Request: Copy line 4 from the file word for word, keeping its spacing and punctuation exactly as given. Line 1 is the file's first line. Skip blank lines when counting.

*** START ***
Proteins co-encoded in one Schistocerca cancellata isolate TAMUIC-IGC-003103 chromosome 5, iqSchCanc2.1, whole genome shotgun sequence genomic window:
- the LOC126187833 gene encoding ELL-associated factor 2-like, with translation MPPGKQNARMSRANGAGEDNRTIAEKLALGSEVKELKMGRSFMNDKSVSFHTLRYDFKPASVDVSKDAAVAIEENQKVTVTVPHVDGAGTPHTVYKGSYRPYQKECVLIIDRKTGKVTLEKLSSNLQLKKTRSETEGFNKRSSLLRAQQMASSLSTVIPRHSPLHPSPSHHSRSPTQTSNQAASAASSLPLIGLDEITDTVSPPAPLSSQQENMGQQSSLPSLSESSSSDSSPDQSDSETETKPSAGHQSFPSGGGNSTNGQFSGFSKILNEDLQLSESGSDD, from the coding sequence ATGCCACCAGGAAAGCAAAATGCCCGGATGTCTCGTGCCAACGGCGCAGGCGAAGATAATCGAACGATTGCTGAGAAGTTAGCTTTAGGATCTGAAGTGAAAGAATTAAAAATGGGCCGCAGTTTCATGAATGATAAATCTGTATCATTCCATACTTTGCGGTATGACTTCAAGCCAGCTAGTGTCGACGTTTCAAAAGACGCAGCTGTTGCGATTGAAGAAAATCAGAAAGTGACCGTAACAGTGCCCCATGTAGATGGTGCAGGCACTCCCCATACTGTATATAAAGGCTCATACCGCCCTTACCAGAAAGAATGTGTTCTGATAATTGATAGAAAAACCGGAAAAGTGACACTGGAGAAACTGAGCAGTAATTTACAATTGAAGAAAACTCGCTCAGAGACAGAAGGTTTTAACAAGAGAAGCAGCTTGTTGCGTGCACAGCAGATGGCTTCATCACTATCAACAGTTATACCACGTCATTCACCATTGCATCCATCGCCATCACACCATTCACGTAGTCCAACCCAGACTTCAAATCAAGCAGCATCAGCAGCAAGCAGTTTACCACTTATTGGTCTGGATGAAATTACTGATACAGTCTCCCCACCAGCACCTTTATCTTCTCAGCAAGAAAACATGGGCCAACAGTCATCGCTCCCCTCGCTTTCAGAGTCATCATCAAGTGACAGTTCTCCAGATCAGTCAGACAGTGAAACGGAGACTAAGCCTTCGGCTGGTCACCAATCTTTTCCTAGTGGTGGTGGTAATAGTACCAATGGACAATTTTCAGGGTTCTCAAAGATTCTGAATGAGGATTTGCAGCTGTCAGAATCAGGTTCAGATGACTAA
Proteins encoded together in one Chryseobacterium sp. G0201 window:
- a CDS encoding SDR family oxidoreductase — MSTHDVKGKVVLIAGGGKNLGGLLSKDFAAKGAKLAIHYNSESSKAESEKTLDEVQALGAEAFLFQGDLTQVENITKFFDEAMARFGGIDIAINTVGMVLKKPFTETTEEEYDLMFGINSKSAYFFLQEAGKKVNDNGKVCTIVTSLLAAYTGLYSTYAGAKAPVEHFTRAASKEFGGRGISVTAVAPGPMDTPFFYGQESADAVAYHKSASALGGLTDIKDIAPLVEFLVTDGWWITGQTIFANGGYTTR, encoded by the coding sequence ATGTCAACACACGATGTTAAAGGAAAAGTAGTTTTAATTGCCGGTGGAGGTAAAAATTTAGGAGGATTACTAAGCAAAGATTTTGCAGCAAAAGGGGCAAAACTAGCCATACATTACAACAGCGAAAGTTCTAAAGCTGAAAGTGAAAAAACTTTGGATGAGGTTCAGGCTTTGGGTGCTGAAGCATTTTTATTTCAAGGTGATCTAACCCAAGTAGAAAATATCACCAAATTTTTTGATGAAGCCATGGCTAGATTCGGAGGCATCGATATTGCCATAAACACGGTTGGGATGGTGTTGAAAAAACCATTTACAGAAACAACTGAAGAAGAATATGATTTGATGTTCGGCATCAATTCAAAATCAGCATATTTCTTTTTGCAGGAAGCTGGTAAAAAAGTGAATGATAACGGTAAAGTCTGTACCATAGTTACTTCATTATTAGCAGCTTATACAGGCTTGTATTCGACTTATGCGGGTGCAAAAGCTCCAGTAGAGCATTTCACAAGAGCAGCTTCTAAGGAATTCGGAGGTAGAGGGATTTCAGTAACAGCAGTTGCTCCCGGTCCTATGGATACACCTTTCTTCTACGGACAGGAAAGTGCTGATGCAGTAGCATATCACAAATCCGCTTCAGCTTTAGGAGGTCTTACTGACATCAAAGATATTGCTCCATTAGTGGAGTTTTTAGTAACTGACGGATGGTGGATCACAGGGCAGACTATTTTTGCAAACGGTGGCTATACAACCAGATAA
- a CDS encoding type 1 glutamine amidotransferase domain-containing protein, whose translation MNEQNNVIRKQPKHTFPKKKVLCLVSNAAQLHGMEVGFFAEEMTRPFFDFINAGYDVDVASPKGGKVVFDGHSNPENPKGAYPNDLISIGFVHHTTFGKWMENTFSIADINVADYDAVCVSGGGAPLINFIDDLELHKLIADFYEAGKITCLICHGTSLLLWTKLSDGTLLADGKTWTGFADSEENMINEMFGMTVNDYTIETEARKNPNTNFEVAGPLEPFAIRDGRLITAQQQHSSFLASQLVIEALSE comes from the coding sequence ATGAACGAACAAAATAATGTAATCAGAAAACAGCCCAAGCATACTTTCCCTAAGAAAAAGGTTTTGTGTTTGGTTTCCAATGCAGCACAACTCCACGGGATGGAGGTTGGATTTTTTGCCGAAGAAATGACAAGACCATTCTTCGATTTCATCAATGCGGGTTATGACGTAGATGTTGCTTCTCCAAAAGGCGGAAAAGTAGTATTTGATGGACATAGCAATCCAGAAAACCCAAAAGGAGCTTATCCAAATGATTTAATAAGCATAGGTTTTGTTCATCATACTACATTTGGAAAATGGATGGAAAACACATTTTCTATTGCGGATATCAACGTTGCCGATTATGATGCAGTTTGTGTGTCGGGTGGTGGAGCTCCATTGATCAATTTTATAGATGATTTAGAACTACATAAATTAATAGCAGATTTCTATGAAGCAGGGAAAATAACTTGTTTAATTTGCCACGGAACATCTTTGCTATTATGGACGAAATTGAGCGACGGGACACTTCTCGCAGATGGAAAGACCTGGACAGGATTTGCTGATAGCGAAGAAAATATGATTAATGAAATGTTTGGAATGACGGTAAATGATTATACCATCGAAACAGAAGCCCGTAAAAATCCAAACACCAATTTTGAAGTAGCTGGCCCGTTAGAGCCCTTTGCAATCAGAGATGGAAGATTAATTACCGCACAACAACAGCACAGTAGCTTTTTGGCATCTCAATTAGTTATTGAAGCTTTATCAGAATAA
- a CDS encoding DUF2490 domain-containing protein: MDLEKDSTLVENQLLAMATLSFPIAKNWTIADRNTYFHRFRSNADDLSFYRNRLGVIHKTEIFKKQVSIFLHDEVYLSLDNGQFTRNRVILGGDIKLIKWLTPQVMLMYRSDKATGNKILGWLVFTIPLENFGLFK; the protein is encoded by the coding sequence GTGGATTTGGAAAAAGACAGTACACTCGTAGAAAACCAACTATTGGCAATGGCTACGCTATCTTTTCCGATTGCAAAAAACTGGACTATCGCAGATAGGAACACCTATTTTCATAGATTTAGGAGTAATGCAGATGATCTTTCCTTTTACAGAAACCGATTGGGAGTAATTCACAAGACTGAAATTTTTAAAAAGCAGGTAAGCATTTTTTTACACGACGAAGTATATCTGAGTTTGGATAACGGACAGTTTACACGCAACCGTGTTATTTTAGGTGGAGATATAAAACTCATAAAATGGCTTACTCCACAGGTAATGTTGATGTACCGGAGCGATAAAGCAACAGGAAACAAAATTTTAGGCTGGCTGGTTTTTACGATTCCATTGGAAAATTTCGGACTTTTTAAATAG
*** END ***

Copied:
- a CDS encoding SDR family oxidoreductase — MSTHDVKGKVVLIAGGGKNLGGLLSKDFAAKGAKLAIHYNSESSKAESEKTLDEVQALGAEAFLFQGDLTQVENITKFFDEAMARFGGIDIAINTVGMVLKKPFTETTEEEYDLMFGINSKSAYFFLQEAGKKVNDNGKVCTIVTSLLAAYTGLYSTYAGAKAPVEHFTRAASKEFGGRGISVTAVAPGPMDTPFFYGQESADAVAYHKSASALGGLTDIKDIAPLVEFLVTDGWWITGQTIFANGGYTTR, encoded by the coding sequence ATGTCAACACACGATGTTAAAGGAAAAGTAGTTTTAATTGCCGGTGGAGGTAAAAATTTAGGAGGATTACTAAGCAAAGATTTTGCAGCAAAAGGGGCAAAACTAGCCATACATTACAACAGCGAAAGTTCTAAAGCTGAAAGTGAAAAAACTTTGGATGAGGTTCAGGCTTTGGGTGCTGAAGCATTTTTATTTCAAGGTGATCTAACCCAAGTAGAAAATATCACCAAATTTTTTGATGAAGCCATGGCTAGATTCGGAGGCATCGATATTGCCATAAACACGGTTGGGATGGTGTTGAAAAAACCATTTACAGAAACAACTGAAGAAGAATATGATTTGATGTTCGGCATCAATTCAAAATCAGCATATTTCTTTTTGCAGGAAGCTGGTAAAAAAGTGAATGATAACGGTAAAGTCTGTACCATAGTTACTTCATTATTAGCAGCTTATACAGGCTTGTATTCGACTTATGCGGGTGCAAAAGCTCCAGTAGAGCATTTCACAAGAGCAGCTTCTAAGGAATTCGGAGGTAGAGGGATTTCAGTAACAGCAGTTGCTCCCGGTCCTATGGATACACCTTTCTTCTACGGACAGGAAAGTGCTGATGCAGTAGCATATCACAAATCCGCTTCAGCTTTAGGAGGTCTTACTGACATCAAAGATATTGCTCCATTAGTGGAGTTTTTAGTAACTGACGGATGGTGGATCACAGGGCAGACTATTTTTGCAAACGGTGGCTATACAACCAGATAA